As it weighs 160 grams, the cricket ball can do some serious harm when propelled at almost 100 mph. Knowing this, you might be surprised to find out that cricket helmets started to be widely used only recently — in the late 1980s and early 1990s.
Before that, icons of the game like Sir Garfield Sobers, Wally Hammond. Herbert Sutcliffe, George Headley, and Sir Donald Bradman had to face many fearsome bowlers without wearing protective headgear: today’s cricket news.
All things considered, today’s cricket news has fortunately had to only report on a relatively small number of grievous injuries during the 19th and 20th centuries, but let’s take a quick look at the history.
Sir Vivian Richards explained to Shane Watson in a podcast last week why he never wore a helmet despite facing the fiercest bowlers. This way, he says, he showed his passion for the game. By being prepared to give his life during a game, he showed commitment.
As we stated earlier, helmets became widespread in the international game only in the ‘80s. Batters literally put their bodies on the line, facing some fearsome pace bowlers like Jeff Thomson, Dennis Lillee, Frank Tyson, Ray Lindwall, Harold Larwood, Ernie Jones, Fred Spofforth and the many West Indies bowlers of the late ‘70s and early ‘80s.
Sunil Gavaskar, India’s legendary opener, never wore a helmet either, despite having a sixteen-year-long international career and retiring in 1987. He once tried using a skull cap after getting hit in the head by Malcolm Marshall, but he decided it wasn’t working and gave it up after only a few innings.
The Little Master had an interesting response when asked why he never wore helmets: “There’s nothing up there worth protecting.”
Former captain of India, Nari Contractor, had a near-death experience after getting hit in the head during the no-helmet days. On India’s 1962 tour of the Caribbean, Nari ducked into a short ball from Charlie Griffith. He suffered a fractured skull but was able to recover with the help of expert doctors, sheer grit, and the support of his teammates. Thankfully, Contractor is still alive and kicking at the ripe age of 86.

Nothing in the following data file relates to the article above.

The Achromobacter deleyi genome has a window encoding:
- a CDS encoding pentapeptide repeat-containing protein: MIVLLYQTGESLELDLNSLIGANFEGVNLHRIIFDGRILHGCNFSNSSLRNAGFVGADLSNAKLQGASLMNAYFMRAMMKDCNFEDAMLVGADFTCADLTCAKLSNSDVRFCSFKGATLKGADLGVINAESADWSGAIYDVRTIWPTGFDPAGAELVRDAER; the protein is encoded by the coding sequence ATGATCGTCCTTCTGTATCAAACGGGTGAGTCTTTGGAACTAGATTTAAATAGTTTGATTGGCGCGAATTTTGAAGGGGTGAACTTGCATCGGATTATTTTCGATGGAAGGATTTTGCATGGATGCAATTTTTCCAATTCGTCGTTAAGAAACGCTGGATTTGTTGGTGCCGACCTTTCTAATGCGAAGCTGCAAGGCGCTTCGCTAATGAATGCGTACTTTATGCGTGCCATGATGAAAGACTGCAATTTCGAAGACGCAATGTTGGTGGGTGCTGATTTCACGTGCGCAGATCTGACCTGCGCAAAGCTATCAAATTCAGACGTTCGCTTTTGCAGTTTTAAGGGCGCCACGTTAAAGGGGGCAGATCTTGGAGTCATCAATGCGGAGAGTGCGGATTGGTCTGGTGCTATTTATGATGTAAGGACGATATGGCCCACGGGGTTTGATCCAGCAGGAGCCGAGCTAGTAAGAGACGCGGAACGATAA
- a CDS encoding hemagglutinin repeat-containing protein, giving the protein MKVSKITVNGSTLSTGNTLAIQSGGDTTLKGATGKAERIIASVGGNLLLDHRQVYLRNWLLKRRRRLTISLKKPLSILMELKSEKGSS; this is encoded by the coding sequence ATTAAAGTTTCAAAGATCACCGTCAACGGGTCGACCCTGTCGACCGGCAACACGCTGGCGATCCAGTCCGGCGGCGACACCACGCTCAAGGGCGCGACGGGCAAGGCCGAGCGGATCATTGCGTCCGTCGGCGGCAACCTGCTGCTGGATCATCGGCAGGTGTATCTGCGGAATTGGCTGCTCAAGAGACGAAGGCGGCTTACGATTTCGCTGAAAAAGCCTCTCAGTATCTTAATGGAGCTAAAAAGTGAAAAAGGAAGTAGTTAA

There Is Still Room for Progress
Although helmets can prevent serious injuries in most cases, they aren’t invincible. Every cricket fan will remember the story of Philip Hughes. The talented Australian batsman got hit in the neck by a bouncing ball in November 2014. He died three days later after being put into an induced coma in a futile attempt by the medical staff to save his life.
Apparently, the injury caused a vertebral dissection that his helmet couldn’t prevent. It was later reported that all helmets would be required to have an additional rearguard, although experts believe that it doesn’t do much except provide the batters with psychological relief.
These days, helmets are made to absorb the energy of the ball by denting or deforming on impact. Foam is injected into the helmet itself between the outer and inner shell to help dissolve the energy of the impact.
Rene Ferdinands, head of cricket biomechanics at Sydney University, believes there’s still more to be done. He claims it could be possible to provide additional protection and shield areas that aren’t covered by the helmet.
Concerned authorities and clever manufacturers will undoubtedly continue to improve the design of the cricket helmet. Hopefully, they will be able to stretch the available technology as much as possible and lower the chances of freak accidents and injuries like that of Phil Hughes.
In spite of numerous advancements in recent years, cricket is still not entirely safe for everyone involved, but we may be approaching a future where it will be.